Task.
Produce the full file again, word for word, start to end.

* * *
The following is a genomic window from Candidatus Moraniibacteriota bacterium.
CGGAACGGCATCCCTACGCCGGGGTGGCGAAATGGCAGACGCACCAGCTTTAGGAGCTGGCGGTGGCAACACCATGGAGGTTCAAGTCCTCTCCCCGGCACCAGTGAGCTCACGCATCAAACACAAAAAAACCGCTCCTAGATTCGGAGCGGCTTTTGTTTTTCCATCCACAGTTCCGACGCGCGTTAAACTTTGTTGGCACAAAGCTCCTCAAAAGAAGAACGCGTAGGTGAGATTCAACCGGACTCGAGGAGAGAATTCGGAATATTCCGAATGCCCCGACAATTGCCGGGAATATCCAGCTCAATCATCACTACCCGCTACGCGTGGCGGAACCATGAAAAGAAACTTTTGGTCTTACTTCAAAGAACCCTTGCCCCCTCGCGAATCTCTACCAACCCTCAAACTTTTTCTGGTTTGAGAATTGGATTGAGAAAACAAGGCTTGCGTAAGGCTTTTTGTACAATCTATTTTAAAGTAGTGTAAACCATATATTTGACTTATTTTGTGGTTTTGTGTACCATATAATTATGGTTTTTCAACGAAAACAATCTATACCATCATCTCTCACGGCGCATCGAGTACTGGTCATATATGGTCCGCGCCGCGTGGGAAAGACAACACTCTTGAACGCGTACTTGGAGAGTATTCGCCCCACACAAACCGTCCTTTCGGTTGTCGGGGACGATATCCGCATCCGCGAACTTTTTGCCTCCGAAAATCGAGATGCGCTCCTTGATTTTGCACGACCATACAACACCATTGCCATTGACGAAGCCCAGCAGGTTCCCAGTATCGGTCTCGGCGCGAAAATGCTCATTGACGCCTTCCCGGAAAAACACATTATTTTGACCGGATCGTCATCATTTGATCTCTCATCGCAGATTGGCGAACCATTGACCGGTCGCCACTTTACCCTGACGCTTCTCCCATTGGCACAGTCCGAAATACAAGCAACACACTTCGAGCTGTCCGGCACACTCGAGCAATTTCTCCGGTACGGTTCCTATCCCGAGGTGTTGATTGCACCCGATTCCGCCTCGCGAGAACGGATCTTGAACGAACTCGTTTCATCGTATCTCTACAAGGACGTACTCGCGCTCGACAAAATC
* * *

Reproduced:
The following is a genomic window from Candidatus Moraniibacteriota bacterium.
CGGAACGGCATCCCTACGCCGGGGTGGCGAAATGGCAGACGCACCAGCTTTAGGAGCTGGCGGTGGCAACACCATGGAGGTTCAAGTCCTCTCCCCGGCACCAGTGAGCTCACGCATCAAACACAAAAAAACCGCTCCTAGATTCGGAGCGGCTTTTGTTTTTCCATCCACAGTTCCGACGCGCGTTAAACTTTGTTGGCACAAAGCTCCTCAAAAGAAGAACGCGTAGGTGAGATTCAACCGGACTCGAGGAGAGAATTCGGAATATTCCGAATGCCCCGACAATTGCCGGGAATATCCAGCTCAATCATCACTACCCGCTACGCGTGGCGGAACCATGAAAAGAAACTTTTGGTCTTACTTCAAAGAACCCTTGCCCCCTCGCGAATCTCTACCAACCCTCAAACTTTTTCTGGTTTGAGAATTGGATTGAGAAAACAAGGCTTGCGTAAGGCTTTTTGTACAATCTATTTTAAAGTAGTGTAAACCATATATTTGACTTATTTTGTGGTTTTGTGTACCATATAATTATGGTTTTTCAACGAAAACAATCTATACCATCATCTCTCACGGCGCATCGAGTACTGGTCATATATGGTCCGCGCCGCGTGGGAAAGACAACACTCTTGAACGCGTACTTGGAGAGTATTCGCCCCACACAAACCGTCCTTTCGGTTGTCGGGGACGATATCCGCATCCGCGAACTTTTTGCCTCCGAAAATCGAGATGCGCTCCTTGATTTTGCACGACCATACAACACCATTGCCATTGACGAAGCCCAGCAGGTTCCCAGTATCGGTCTCGGCGCGAAAATGCTCATTGACGCCTTCCCGGAAAAACACATTATTTTGACCGGATCGTCATCATTTGATCTCTCATCGCAGATTGGCGAACCATTGACCGGTCGCCACTTTACCCTGACGCTTCTCCCATTGGCACAGTCCGAAATACAAGCAACACACTTCGAGCTGTCCGGCACACTCGAGCAATTTCTCCGGTACGGTTCCTATCCCGAGGTGTTGATTGCACCCGATTCCGCCTCGCGAGAACGGATCTTGAACGAACTCGTTTCATCGTATCTCTACAAGGACGTACTCGCGCTCGACAAAATC